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Is there a school of thought on putting focus on using generic names for functions, opposed to naming functions based on the things they do?


Say we have a Bill / Price Sheet object, that has line items

* Shipping Charge  $5.00
* Crate Charge $6.00
* Tax Charge $8.00

Generic function names would be:

//function's code knows how to add a line item
bill->addLineItem("Shipping Charge", 5);
bill->addLineItem("Crate Charge", 6);
bill->addLineItem("Tax Charge", 8);

Specific function names would be:

//function's code reflects knowledge of this specific line item

This can be extended to any set of similar actions where something similar is being done. A more generic function takes the actual parameter, and can be deemed more flexible - any new line item can be added using the same function. A more specific function can only be used for that particular line item. Adding a new type of line item requires a new function. Something tells me that the specific way is more preferred, but I can't verbalize why, and maybe I am wrong. But perhaps it makes the code more clear as to what this line item is intended to do.

So if specific naming is superior, and I am writing code for a restaurant with 600 items on the menu (such restaurants do exist), I am not sure I want to have 600 unique functions for each menu item. But in that case maybe a different approach is warranted. So what I am asking here, is if I have a reasonable class of items (i.e. 10-20) for my specific possible line item list, would you recommend any particular approach from the ones described (specific vs general), or does it all depend on my project specifics?

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put on hold as primarily opinion-based by durron597, GlenH7, MichaelT, Snowman, gnat Jul 31 at 10:19

Many good questions generate some degree of opinion based on expert experience, but answers to this question will tend to be almost entirely based on opinions, rather than facts, references, or specific expertise. If this question can be reworded to fit the rules in the help center, please edit the question.

Why not make a function bill->addCharge(ICharge newCharge) so that you can add new charges by calling bill->addCharge(new ShippingCharge(5)) or bill->addCharge(new TaxCharge(5))? ShippingCharge and TaxCharge both implement the ICharge interface. –  valenterry May 7 '14 at 15:30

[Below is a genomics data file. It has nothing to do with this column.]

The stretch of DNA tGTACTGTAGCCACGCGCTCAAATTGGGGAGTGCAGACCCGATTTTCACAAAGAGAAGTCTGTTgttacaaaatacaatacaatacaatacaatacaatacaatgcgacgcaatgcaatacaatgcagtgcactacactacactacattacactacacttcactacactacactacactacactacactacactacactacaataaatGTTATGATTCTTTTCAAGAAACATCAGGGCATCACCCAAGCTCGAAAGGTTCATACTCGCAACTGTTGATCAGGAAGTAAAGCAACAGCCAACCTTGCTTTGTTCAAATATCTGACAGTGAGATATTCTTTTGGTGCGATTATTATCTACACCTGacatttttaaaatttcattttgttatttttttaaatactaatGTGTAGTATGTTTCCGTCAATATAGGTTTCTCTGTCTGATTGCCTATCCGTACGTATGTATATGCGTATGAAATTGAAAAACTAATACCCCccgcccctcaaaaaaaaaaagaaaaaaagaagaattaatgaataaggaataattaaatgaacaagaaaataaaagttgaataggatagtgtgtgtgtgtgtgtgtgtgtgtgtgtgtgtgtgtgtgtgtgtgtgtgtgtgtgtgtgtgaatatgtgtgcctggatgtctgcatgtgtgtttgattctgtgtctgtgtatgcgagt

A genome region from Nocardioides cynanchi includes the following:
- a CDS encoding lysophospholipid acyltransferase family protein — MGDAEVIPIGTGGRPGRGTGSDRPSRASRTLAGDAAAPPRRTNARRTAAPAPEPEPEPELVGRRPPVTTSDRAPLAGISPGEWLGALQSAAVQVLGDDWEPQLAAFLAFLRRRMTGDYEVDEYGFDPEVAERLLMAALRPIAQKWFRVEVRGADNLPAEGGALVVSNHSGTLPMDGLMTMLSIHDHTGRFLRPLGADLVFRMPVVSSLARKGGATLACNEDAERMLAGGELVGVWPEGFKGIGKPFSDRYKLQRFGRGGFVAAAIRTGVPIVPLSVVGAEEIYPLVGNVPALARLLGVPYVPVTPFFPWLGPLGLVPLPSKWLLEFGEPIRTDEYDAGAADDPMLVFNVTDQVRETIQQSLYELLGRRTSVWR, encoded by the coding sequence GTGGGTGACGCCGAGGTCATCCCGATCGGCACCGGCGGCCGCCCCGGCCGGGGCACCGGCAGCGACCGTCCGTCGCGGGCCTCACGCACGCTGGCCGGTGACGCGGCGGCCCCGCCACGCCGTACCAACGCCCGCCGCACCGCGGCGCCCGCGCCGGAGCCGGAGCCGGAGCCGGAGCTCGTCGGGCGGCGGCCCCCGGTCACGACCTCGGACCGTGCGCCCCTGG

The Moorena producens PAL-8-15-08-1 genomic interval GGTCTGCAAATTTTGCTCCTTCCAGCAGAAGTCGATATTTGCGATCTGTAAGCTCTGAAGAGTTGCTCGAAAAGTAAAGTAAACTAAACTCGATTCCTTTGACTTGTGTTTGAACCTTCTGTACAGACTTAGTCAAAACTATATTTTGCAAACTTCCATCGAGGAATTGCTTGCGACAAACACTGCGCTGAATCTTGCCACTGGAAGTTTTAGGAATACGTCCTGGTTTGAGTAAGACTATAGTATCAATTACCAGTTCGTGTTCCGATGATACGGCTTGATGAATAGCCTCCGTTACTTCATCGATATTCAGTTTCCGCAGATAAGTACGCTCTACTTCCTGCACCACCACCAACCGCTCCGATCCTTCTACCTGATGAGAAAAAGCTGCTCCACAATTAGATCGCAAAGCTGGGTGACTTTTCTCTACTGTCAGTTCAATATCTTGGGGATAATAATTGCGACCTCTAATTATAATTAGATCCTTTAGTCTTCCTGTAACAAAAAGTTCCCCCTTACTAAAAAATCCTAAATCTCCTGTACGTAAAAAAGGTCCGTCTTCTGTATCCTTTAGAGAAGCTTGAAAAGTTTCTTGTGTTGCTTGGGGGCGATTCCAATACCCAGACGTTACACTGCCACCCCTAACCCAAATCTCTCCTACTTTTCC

Btw, if the differend kind of charges have to be stored seperatly in the bill class because they have to be handlend different later (AFAIK PHP doesn't support pattern matching yet), then i would suggest using method overloading so that you have multiple addCharge(...) with different signatures as there is one method then for each kind of charge. –  valenterry May 7 '14 at 15:39
so you are saying use both! and yes I am using PHP, so overloading won't work directly –  Dennis May 7 '14 at 15:46
If overloading must not be used/implemented by workaround (like dinke.net/blog/en/2007/08/01/method-overloading-in-php5 or by using func_get_args()) then i guess you can't express this without violating SOLID / DRY. This means you would have to use one of the options you suggest in your question. Your feeling is correct that the specific function names are better then because it is more clear and better supported by many IDEs if you are calling a non existing method name than calling a method name with an syntactic correct but method contract violating String. –  valenterry May 7 '14 at 15:56

1 Answer 1

Yes, don’t use generic names unless this would result in ugly code, such as 600 menu item functions. In practice, it depends.

If the function really is generic - it doesn’t have any if-statements for logic that depends on the kind of menu item - then addMenuItem is a good name, because that’s what it does.

If the function contains menu item-specific logic, then depending on your language, object-oriented design gives you ways to dealing with this, without requiring ‘600 unique functions’. For example, it might make more sense to subclass MenuItem and add alternative add method implementations.

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It may also happen that one approach is changed later into the other because of enhancements and/or refactoring. –  JensG Nov 17 '14 at 12:53

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